If you followed along that last paragraph, three times you likely made pictures of people with large, readable words over their heads. If we told those stories a dozen times, your unconscious mind would start to “get” the general strategy: make pictures of big, legible words over people’s heads.
If I anchored it correctly, later I can help you link it to the right context. I might ask, “If you’d like to learn a cool way of remembering people’s names, stop for a minute and imagine you just met someone on the street…” As I see you start to enter your name memory strategy, I fire the anchor and Bazoom! the strategy gets linked. I would reinforce it with some hypnotic language, test the work, of course, and probably tell your conscious mind some other story to distract you. The installation part is the rehearsing and anchoring of the strategy and associated feeling states.
So in my understanding:
Assimilation uses the mirror neuron system to “get it” unconsciously.
Installation is a deliberate leading of someone through representations below conscious awareness to help them develop a cognitive skill.
NLP business applications often suck. Well, maybe they’re not that bad, but all you hear about is rapport skills, predicate matching, and sometimes meta-programs. At best, they’re applied to getting people to play nice together, helping customers who call for help feel better, and convincing people to feel good buying stuff they don’t really need or want. NLP is a universal tool that can be used much more widely. It’s a tool for understanding, and a tool for making changes. Using an NLP mindset can lead to powerful business results, just as it leads to powerful personal results.
NLP Thinking Helps Fix Business Problems
NLP provides Practitioners techniques like Change History and Anchoring. As your skill increases, you start thinking in processes. You ask, “How does this person get their current results?” You elicit strategies and states, identify triggers, and choose interventions that change a person’s process.
Process thinking is like gold in business; few people do it well. Applying NLP thinking to business helps find the root cause of business problems. While a person is conveniently self-contained, a business is made of many people, so you’ll be doing your strategy elicitation by working with people and the relationships between them.
Imagine Miss Anne’s Department Store is losing business. Elicit MADS’s strategy for making money by asking, “What’s MADS’s strategy for getting a customer to buy?” Then trace the process step-by-step to find out where it fails. Your strategy elicitation will lead you through the entire organization:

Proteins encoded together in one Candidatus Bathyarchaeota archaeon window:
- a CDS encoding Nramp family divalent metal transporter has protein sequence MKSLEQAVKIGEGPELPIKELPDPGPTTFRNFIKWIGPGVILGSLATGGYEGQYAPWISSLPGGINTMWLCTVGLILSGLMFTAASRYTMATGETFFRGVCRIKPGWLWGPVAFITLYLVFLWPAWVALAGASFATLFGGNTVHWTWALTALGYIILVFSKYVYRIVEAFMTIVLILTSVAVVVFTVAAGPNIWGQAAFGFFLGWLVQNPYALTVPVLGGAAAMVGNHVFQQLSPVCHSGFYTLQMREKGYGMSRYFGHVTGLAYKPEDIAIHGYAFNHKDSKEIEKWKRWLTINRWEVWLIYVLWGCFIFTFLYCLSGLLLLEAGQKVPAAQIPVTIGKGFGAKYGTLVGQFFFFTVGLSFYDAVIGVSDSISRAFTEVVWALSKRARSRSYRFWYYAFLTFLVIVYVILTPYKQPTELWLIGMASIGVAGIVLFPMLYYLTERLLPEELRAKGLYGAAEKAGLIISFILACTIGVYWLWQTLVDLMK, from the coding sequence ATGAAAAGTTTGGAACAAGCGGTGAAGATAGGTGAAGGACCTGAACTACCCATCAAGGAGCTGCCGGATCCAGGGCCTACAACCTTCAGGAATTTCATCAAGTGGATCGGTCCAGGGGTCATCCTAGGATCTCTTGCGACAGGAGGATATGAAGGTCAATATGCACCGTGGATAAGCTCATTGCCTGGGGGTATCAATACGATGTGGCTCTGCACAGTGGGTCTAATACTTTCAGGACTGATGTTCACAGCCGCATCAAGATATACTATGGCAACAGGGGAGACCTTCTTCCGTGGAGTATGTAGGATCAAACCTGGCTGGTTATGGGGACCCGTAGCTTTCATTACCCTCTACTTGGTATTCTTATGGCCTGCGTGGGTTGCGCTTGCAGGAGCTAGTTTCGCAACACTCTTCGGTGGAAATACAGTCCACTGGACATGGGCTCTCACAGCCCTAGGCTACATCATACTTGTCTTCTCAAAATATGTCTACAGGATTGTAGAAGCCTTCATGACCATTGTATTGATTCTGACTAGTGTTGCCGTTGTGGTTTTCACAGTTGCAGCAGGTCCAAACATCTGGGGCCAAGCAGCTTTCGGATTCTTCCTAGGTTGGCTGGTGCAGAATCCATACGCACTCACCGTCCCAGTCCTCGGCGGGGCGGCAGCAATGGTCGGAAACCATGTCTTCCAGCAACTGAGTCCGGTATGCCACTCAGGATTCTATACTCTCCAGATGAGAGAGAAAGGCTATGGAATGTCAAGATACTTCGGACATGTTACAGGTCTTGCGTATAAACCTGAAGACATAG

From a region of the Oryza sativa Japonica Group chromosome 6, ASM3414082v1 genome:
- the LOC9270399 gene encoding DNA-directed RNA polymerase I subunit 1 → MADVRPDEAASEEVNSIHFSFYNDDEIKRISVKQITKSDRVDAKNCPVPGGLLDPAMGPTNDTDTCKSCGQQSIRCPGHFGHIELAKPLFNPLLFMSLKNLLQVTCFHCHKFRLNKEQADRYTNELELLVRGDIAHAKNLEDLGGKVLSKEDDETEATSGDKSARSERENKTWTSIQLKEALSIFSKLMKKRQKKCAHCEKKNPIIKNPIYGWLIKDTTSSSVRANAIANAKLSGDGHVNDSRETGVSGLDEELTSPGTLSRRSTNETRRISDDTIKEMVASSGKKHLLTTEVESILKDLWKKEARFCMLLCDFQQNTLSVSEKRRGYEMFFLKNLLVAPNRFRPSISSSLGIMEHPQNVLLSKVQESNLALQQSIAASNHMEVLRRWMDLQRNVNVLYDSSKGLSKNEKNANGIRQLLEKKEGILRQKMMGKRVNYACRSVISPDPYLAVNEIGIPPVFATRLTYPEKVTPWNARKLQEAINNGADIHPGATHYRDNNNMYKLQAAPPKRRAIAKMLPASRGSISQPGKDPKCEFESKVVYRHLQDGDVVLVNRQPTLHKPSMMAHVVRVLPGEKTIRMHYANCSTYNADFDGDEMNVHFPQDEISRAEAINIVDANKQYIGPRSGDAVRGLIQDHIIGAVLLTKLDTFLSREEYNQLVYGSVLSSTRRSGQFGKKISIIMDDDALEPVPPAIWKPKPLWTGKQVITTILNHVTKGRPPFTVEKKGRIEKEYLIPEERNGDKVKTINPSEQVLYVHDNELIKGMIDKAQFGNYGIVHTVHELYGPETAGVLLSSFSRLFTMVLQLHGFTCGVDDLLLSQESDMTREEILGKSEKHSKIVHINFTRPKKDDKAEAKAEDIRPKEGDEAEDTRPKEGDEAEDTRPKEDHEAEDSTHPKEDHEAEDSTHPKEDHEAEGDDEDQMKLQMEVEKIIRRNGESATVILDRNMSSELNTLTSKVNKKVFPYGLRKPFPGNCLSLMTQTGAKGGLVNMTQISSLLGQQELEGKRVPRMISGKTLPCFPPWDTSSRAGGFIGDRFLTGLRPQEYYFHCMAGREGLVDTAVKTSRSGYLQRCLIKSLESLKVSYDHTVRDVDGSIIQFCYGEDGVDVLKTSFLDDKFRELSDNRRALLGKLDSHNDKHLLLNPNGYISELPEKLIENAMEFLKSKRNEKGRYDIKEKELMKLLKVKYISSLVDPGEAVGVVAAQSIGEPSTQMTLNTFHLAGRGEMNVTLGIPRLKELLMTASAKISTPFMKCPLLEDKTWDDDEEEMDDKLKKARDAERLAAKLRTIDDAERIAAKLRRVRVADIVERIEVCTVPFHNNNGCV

First, MADS must get customers. This leads you to marketing. You ask customers how they heard of MADS. Everyone says, “on MADS’s 5 p.m. radio ad,” even though MADS advertises in 5 different places.
Next, customers visit the store, try on clothes, and buy or don’t buy. You notice people who try on the clothes return most of what they try on when they return from the fluorescent-lit dressing room.
Then, customers approach the cash register to pay. They walk up to an empty register, look around in puzzlement, and hunt through 3 departments to find the on-duty cashier. After a 10-minute wait, they reach the register.
Finally, customers pay. You notice that several want to pay by credit card, and are dismayed by MADS “cash-only” policy. Without sufficient cash, some customers return clothes to the racks.
We’ve just seen the business-equivalent of a strategy. Just as NLP strategies lead you to the intervention (“you’re yelling at yourself? Let’s turn the volume down!”), business strategies also suggest their own interventions. In this case, help the marketing department do a better job of attracting customers, replace the dressing room light bulbs with full-spectrum lighting, make sure cash registers are fully staffed, and accept credit cards.
NLP Helps Understand the Link Between Individuals and the Business
Once you’ve found the critical organizational process moments at the business level, you can search for the people at the heart of organizational issues. When people make decisions that set policy, those decisions get magnified into organizational behavior. For example, I worked with a COO candidate who made decisions too slowly for his CEO’s comfort. He liked making fully-informed decisions. Really fully-informed. Jam-packed-fully-informed. He could spend months gathering and analyzing data. Thus, the organization itself would slow until he made up his mind.
This executive’s personal decision-making strategy determined the entire organization’s speed! At this point, we could shift to “typical” NLP with the individual. Here, NLP came into play unpacking and revising his decision-making process. His decisions sped up, his organization’s decisions sped up, and he was eventually promoted to COO.
You’ll find this is not uncommon. Individual NLP skills can, indeed, help people in an organization get better at what they do. But when you combine individual NLP skills with NLP process thinking at an organizational level, you can find the organizational leverage points where a single change in the business or in a person can create lasting, significant business value.
Stever performed a presentation for us entitled “Lessons from Nine Startups.” His insight into the factors that contributed to the ventures’ success or failure was precise, lucid, and appropriately tailored for our audience. He articulated his very original analysis in an interactive and engaging way (not to mention humorous). Our students mobbed him afterwards with further questions. Stever will certainly be invited back!
— Trent Ashburn, Brown University Entrepreneurship program